SPRING

(BOTTICELLI)

MARCEL REYMOND

Of all the ancient Italian painters, Botticelli has, for several years, been the master most in fashion. Why? The first reason should be sought in that reaction against the pseudo-classic style of the Renaissance which has seemed to be the dominant tendency of art in the Nineteenth Century. But this explanation does not suffice to tell us for what reasons the favour of the public has specially fallen upon Botticelli. Why select Botticelli rather than any other artist of the Fourteenth or Fifteenth Century? Why Botticelli and not Giotto, or Fra Angelico, or, to cite none but his contemporaries, why not Signorelli, or Ghirlandajo? It is because Fra Angelico's art is too religious for our century and Giotto's art too philosophical, or, at least, it is because our century no longer thinks of demanding from its artists, as in the time of Giotto and Fra Angelico, the expression of the moral questions with which it is occupied. And if we seem to-day somewhat indifferent to the art of Ghirlandajo, or Signorelli, it is because their thought is too grave and because we desire before all else that art shall bring smiles into our laborious life; we demand that it shall give repose to our tired brains by charming us with the vision of all terrestrial beauties, without exacting any labour or any effort from our minds.

In this quest of beauty, our curious minds, which know so many things and which have been able to compare the works of the most diverse civilizations, are perpetually seeking novelty, eager for rare forms, and inimical to everything banal and to everything that ordinary life brings before our eyes. And in our fin de siècle we have been so much the more prone to subtle pursuits because for some time our French art has seemed to take delight in the forms of a gross realism.

This refinement of art, this intimate analysis of form and thought, this love of sensual beauty, had appeared at the court of the Medici by the same causes that prompt us to seek them; they are the fruit of a society that has attained the highest degree of well-being, wealth and knowledge.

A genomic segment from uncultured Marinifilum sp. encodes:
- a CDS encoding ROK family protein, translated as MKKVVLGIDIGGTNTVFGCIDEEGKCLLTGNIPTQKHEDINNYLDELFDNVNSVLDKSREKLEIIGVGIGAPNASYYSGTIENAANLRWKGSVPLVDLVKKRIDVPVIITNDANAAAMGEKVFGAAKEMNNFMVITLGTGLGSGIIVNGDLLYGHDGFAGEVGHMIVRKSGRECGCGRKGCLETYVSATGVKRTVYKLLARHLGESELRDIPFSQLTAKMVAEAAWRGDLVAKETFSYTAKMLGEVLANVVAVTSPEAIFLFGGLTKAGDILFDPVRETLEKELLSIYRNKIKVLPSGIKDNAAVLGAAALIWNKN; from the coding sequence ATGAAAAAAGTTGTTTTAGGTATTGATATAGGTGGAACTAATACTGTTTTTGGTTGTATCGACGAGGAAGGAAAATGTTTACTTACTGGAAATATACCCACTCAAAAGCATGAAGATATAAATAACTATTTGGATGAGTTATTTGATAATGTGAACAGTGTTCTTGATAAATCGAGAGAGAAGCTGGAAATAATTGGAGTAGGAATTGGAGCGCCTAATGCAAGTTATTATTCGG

This kind of art lasted only for a moment in Florence. It is correct to say that Florentine art did not seem destined to speak the charms of feminine beauty. From its beginning, this school had been stamped by Giotto with the philosophic impress, and for two centuries its artists had been before everything else, thinkers, occupied more with moral ideas than with the beauty of form.

The first in Florence to be enthralled by the charm of beautiful eyes was the poor Filippo Lippi. It was he who created that new form of art which was to continue with Botticelli, his pupil, and which attained its perfection under the hands of Leonardo. If, to the Lucrezia Buti of Filippo Lippi, we join Botticelli's Simonetta and Leonardo's Monna Lisa, we should have the poem of love sung by Florentine genius under its most exquisite form.

Spring. Botticelli.

Spring.
Botticelli.

What Botticelli was, Spring will tell us; and this work is so significant, its essence expresses the thought of the master so clearly that it has preserved all its charm for us, although its particular meaning is not known to us. We call it Spring, but if one of the figures in the picture really represents Spring, it is only an accessory figure; and, moreover, this name given to the picture is entirety modern. Vasari says that it represents Venus surrounded by the Graces, but if we find the three Graces in the picture, it is not likely that the principal figure represents Venus. In my opinion, it is that principal figure that is the key to the picture; it is for this figure that everything has been done, and this it is, above all, that we must interrogate if we wish to know Botticelli's meaning. Evidently it is neither Venus, nor Spring; and the precision of the features, and the fidelity of the smallest details of the costume make us believe that we are in the presence of a veritable portrait.... Around her, Nature adorns herself with flowers; Spring and the Graces surround her like a train of Fays. Here is one of the familiar poetical forms of the Fifteenth Century; and, doubtless, by attentively reading the Florentine poets, we should discover the meaning of all the allegorical figures that Botticelli has united in his work and which we do not understand.31

But whatever may be the particular meaning of each of these figures, it is certain that here we have to do with love and beauty, and that perhaps in no other work may we find the charm of woman described in more passionate accents.

In this world of feminine fascination Botticelli loved everything. He knows the attraction of the toilet and of jewels, but he knows above all that no gem and no invention of man can rival the beauty of the female form. He was the first to understand the exquisite charm of silhouettes, the first to linger in expressing the joining of the arm and body, the flexibility of the hips, the roundness of the shoulders, the elegance of the leg, the little shadow that marks the springing of the neck, and, above all, the exquisite carving of the hand. But, even more, he understood "le prestige insolent des grands yeux,"—large eyes, full, restless, and sad, because they are filled with love.